LIMA, Peru (AP) _ Leftist guerrillas shot and killed a U.S. agricultural adviser and his Peruvian colleague, then wrote in red ink in the American's notebook, ''This is the way the lackeys of Yankee imperialism die.''

Constantine Orson Gregory, 25, of Los Angeles, and Gustavo Rojas, 35, of Lima, were killed Monday on an isolated road in the central Andes Mountains, said police Col. Cirilo Pacheco.

Pacheco said Wednesday that three Shining Path guerrillas halted the agronomists' pickup truck, checked their papers and then shot each man twice in the back of the head.

The attackers dynamited the agronomists' truck and escaped, and 30 suspects have been arrested in sweeps of the region, he said.

The two men and Gregory's American wife, who is expecting a baby, were living in Aramachay, a hamlet without electricity or piped water 15 miles north of Huancayo, a major city 125 miles east of Lima, said officials of the National Agrarian Research Institute.

Gregory's wife, Dolores, was not in the truck.

Last Thursday, pro-Cuban guerrillas lobbed three mortar rounds at the residence of U.S. Ambassador Alexander Watson in Lima, causing minor damage and no injuries.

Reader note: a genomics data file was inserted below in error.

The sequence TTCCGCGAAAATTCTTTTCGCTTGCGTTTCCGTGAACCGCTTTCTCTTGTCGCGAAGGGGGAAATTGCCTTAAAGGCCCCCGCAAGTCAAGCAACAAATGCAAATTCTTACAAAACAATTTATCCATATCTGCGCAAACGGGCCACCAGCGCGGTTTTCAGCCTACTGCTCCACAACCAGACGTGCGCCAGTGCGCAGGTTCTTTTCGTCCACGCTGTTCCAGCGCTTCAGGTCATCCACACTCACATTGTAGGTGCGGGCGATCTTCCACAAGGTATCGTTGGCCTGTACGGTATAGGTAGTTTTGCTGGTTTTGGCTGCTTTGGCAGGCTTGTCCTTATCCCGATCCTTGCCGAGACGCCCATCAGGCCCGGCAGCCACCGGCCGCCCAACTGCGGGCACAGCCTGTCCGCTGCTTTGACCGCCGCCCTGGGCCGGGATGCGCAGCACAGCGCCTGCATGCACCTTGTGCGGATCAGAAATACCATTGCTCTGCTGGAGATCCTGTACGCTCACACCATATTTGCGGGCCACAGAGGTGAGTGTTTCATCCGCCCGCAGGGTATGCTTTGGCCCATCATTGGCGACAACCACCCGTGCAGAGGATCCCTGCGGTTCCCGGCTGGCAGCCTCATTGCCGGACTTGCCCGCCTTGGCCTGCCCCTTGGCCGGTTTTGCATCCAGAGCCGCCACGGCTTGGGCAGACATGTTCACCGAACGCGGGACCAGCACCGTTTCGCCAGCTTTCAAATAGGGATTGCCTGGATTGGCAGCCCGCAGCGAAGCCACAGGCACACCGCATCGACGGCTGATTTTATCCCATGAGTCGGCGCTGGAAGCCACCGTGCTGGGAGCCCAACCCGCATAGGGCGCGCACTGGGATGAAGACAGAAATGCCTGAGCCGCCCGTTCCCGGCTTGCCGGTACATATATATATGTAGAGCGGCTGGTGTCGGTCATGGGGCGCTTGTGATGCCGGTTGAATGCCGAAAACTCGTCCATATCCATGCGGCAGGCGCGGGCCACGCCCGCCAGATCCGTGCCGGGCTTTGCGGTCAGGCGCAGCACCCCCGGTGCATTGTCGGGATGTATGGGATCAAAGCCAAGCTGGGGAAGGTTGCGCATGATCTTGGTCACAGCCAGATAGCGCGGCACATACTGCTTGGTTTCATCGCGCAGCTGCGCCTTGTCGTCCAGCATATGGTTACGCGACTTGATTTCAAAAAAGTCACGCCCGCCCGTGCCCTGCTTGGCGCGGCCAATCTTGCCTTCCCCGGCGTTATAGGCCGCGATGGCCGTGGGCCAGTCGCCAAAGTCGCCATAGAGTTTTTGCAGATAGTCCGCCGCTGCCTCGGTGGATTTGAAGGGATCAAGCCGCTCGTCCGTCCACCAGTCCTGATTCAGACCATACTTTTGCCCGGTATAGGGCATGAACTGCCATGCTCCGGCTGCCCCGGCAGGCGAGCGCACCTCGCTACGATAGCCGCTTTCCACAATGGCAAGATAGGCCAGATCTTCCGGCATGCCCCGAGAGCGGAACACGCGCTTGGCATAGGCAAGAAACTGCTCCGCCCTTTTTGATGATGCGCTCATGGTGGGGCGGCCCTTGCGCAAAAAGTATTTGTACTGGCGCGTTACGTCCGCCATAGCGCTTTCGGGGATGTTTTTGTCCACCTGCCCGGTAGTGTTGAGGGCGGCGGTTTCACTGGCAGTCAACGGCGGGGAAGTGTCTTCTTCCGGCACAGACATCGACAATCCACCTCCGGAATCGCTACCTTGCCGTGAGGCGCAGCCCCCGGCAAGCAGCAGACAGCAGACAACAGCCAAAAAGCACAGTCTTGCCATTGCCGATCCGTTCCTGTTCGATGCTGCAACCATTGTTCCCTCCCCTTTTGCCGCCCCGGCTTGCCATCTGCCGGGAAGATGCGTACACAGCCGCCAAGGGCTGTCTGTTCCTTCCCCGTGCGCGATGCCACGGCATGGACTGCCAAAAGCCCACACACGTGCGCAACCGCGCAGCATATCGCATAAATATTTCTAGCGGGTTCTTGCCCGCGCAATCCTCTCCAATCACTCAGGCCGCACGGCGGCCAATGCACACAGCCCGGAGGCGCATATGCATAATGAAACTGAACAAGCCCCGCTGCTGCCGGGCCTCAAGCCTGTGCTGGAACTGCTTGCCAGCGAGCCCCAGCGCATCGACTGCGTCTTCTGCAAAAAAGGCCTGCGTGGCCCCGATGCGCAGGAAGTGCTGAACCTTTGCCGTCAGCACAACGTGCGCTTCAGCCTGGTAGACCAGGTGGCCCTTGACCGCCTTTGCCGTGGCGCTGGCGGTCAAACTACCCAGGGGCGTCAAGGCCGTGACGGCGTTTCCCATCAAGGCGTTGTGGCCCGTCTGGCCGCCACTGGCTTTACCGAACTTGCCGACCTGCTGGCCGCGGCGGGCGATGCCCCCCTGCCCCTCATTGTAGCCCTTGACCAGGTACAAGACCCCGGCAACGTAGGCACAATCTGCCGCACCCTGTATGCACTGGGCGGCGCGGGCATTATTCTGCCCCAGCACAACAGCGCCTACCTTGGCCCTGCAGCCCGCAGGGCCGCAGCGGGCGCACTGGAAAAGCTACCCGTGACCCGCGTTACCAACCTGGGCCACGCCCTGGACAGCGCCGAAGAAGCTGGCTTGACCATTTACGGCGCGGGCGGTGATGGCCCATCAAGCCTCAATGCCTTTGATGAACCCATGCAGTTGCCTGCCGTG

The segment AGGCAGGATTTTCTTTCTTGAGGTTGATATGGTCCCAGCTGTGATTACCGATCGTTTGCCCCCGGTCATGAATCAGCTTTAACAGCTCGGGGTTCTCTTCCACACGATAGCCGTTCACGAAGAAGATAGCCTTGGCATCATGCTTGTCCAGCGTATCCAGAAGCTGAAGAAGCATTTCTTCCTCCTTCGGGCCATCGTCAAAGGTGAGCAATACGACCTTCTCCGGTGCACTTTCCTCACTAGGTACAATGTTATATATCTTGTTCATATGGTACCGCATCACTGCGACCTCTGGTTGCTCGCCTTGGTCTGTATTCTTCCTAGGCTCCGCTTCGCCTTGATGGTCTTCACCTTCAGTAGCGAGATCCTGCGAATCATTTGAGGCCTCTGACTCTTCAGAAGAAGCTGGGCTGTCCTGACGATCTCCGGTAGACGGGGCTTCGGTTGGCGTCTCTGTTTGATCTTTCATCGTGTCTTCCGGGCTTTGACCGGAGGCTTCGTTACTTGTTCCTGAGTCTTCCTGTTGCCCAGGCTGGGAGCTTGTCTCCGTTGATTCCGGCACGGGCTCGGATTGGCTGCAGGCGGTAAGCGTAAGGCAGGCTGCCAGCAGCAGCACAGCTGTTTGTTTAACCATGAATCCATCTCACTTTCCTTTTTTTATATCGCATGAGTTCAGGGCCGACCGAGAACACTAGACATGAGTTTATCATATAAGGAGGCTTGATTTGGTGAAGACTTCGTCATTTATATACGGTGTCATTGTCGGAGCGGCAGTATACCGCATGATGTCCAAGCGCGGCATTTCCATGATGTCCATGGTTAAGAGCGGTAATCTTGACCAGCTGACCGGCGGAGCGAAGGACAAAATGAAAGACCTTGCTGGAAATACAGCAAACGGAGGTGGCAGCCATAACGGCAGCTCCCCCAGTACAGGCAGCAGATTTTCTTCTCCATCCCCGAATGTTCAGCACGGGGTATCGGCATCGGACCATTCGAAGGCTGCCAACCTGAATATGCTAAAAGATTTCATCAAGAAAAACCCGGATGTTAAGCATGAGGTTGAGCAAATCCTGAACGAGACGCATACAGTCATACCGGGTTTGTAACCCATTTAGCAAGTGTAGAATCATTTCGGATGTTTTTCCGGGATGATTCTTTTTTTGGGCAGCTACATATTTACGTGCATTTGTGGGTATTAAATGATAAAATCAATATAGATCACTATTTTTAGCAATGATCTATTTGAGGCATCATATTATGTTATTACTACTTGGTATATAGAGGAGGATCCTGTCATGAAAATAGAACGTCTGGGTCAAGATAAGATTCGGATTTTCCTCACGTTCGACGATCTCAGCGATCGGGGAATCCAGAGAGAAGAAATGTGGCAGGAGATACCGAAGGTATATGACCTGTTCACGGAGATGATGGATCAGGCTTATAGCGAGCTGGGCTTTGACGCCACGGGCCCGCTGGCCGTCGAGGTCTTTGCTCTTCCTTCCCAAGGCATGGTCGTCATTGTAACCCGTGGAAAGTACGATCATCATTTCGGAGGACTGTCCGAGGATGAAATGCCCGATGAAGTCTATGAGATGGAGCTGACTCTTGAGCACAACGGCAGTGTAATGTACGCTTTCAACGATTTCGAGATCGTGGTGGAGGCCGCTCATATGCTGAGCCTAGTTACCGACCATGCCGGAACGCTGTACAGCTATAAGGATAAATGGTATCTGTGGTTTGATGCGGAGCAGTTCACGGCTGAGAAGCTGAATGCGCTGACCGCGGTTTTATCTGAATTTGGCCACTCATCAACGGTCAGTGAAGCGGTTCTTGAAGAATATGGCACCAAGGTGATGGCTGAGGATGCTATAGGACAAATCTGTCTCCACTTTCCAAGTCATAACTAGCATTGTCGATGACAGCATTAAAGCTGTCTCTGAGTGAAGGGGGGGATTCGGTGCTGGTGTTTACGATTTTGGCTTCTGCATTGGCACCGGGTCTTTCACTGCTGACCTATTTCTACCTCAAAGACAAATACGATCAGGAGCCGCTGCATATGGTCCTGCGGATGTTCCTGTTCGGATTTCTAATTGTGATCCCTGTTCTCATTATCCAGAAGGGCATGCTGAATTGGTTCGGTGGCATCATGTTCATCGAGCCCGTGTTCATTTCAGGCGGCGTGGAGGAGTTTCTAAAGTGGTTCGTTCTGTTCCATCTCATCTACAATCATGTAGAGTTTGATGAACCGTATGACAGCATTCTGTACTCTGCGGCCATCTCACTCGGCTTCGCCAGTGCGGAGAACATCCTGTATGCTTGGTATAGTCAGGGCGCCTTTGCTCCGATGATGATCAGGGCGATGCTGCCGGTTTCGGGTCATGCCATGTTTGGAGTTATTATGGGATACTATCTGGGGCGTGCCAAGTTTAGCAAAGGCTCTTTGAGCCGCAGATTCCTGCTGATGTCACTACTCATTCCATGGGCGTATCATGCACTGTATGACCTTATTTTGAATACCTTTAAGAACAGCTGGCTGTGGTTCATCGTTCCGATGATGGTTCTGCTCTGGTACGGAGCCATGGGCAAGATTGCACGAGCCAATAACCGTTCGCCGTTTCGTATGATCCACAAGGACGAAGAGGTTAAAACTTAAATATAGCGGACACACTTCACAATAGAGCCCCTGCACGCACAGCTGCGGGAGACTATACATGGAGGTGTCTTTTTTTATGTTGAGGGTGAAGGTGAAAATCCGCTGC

In another attack Tuesday, a column of Shining Path rebels swarmed into Huallay village in the highland state of Ayacucho, killing 14 peasants who belonged to a civil defense patrol organized by the army, police said.

The U.S. Embassy said Wednesday that Gregory and Rojas were teaching peasant farmers methods to improve production of sheep and small farm animals.

The Shining Path, an eight-year-old Maoist insurgency, frequently assassinates development workers in Peru's impoverished highlands in an effort to sow economic chaos.

Gregory had been working on the project only a few months and was preparing to return to the United States in August to pursue a doctoral degree, said a U.S. development official who spoke on condition of anonymity.

The embassy said the men worked for the institute on a project funded by the U.S. Agency for International Development near Huancayo.

They were traveling from Aramachay to buy supplies in the town of Sincos five miles away when the attack occurred, said institute spokesman Javier Recuenco.

In the only other U.S. death linked to the guerrilla war, a Texas woman was among seven passengers killed and 28 wounded when guerrillas bombed a tourist train heading for the Inca ruins of Machu Picchu in June 1986.

AID has about 20 Americans in Peru and employs dozens of other U.S. and Peruvian citizens under contract agreements, the Lima AID office said. The agency spends more than $50 million yearly on agriculture, health and food relief programs, officials said.

The Shining Path guerrillas launched their insurgency in Ayacucho state. Although the Andes remain their stronghold, the violence has spread through much of the country.

The government says more than 10,000 people have been slain in the rebels' drive to impose a Marxist state.